Whenever possible, wash your clothes with cold water. Cold water is fine for most types of clothing and most stains will come out by using cold water. Not all stains will be removed when using hot water, such as sweat. The warmer water may even set the stain into the fabric, making it harder to remove later. Cold water washing also means clothing is less likely to shrink or fade and ruin your clothes. In addition, cold water can reduce wrinkles which then saves energy on ironing.
It is estimated that 75-90% of the energy your washer uses is to heat up the water.
Of course you can’t always use cold water to clean your clothes. There are some fabrics that may not do so well in the cold wash. If you are unsure, you can check the tags on your clothes. This should tell you if they should only to be washed in hot water. GE appliances has a great list and rules on clothes labels and what they mean. The statistics about the energy usage was also found in this article.
10. Energy Efficient Home Air Filters.
Your air filters for the cooling/heating systems should be changed every month or every three months depending on where you live. Most units have a disposable filter. However, you can also get a reusable one. Changing filters often makes your equipment work easier and more efficiently. A clean air filter is an efficient one! You can read more about air filters here!
Switch to low flow shower heads or spend less time in the shower.
Switch your incandescent bulbs out with LED or fluorescent bulbs.
Polybutylene is a type of supply plumbing piping that was installed in homes all across the United States roughly between 1978 and almost to the 2000s. It is estimated that up to 10 million homes were fitted with polybutylene during construction. The reason this material was so widely used was because it was a lower cost material and is much easier and quicker to install than it’s typical copper counterpart because it is flexible, is made of a plastic-resin and doesn’t require extensive soldering or bracing.
Can You Identify Polybutylene Piping?
There are a few fairly simple and typically easy ways to identify this piping material. Here are a few ways to tell if you have polybutylene in your home.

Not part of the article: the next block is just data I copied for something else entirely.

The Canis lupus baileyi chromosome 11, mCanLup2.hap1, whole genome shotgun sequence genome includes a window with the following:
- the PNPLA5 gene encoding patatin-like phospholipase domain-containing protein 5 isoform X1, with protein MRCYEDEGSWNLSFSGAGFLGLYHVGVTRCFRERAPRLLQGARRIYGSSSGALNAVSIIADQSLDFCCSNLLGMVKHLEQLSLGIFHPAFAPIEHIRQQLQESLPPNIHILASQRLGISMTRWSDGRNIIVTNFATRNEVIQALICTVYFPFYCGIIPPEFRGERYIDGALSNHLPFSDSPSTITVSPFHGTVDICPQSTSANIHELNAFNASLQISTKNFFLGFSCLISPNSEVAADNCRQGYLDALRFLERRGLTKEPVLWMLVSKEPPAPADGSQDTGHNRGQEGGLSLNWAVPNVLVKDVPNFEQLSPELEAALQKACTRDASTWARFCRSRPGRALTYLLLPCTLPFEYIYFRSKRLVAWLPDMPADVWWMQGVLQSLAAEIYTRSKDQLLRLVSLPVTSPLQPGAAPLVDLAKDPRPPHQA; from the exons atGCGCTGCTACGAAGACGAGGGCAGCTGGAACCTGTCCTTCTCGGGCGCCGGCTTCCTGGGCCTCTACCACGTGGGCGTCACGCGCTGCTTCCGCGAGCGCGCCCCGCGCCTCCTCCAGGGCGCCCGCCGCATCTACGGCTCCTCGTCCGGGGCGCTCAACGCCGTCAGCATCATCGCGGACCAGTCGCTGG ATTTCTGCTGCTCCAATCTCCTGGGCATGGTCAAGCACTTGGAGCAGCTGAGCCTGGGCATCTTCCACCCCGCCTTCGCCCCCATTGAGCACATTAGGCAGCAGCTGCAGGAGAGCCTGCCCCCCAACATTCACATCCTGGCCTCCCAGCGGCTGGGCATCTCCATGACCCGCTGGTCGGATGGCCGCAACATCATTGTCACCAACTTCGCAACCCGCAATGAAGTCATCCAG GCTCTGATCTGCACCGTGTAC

They are usually a grayish-blue color. This is the most common type. But it is important to note that they can also be a cream color, white or black.
Pipes are only used for water supply. They are not used for drains or vents. This means that it will be connected to the water supplies and not the underside of sinks, tubs or showers.
They are typically about 1/2″ to 1″ in diameter. That’s about the size of a dime or a quarter.
They are very flexible, can curve and feel like smooth plastic.
The only way to know 100% is to find the tag stamped on the pipe that says “PB-2110”
Where Do You Look To Find Polybutylene?
Sometimes it can be difficult to determine what type of piping is in your home. However, there are a few places to check that may help you find out.
Places To Check
The piping runs through the walls and then comes out at specific locations called “stub-outs”. This would be at laundry connections, toilet connections and connections under the sinks.
Many times you can find the plumbing material at the water heater where the pipes connect to the top.
Sometimes you can see piping material in unfinished areas such as garages or under stairs.
Usually there is some sign of the plumbing material in the attic or crawlspace, or both!
On the exterior of the home at the main water shutoff.
At the water meter in the meter base. These are often near the street or sidewalk.
Be careful! Because there are certain cases where the stub-outs are a different material then the plumbing inside the walls. Many times the stub-outs are copper and it is very difficult to see the piping inside the actual wall.
If you think you have polybutylene in your home, you should consider having a home inspection performed or contacting a plumbing specialist.
What Is Wrong With Polybutylene?
Polybutylene has been known to fail due to the chemicals and minerals put into the municipal water. As a result, these additives can cause damage over time to the piping on the inside. Which in turn can cause cracking leading to leaks.
There is no guarantee that polybutylene will leak. It is just like any other system in your home and will wear out over time. It is just more likely than other materials.
This really depends on the situation, if the home is in the middle of a sale. You may have to. Again, there is no guarantee the piping will fail, there is just a high likelihood.
Should I Buy A Home With Polybutylene?
This again depends on the situation. Because due to the uncertain nature of this material, many buyers will ask for the piping to be replaced or for a credit to replace it themselves after they have bought the home. You should ask your Realtor and Home Inspector about their advice on the material itself and about what is in your current contract. Ultimately it is your decision.
Home Owners Insurance & Polybutylene
In many places insurance companies actually require the polybutylene to be replaced before they will approve your policy. This is especially true in Florida. On occasion the insurance will offer a very high rate if it is not replaced. Buyers and homeowners should always be completely honest with the insurance company about the presence of polybutylene. Especially because many will require a 4-Point Inspection before they will even write the policy which will most the time reveal the presence of polybutylene anyway.
When this piping was in use it had many benefits including cost and ease of installation. Unfortunately however, there are still many issues tied to its use.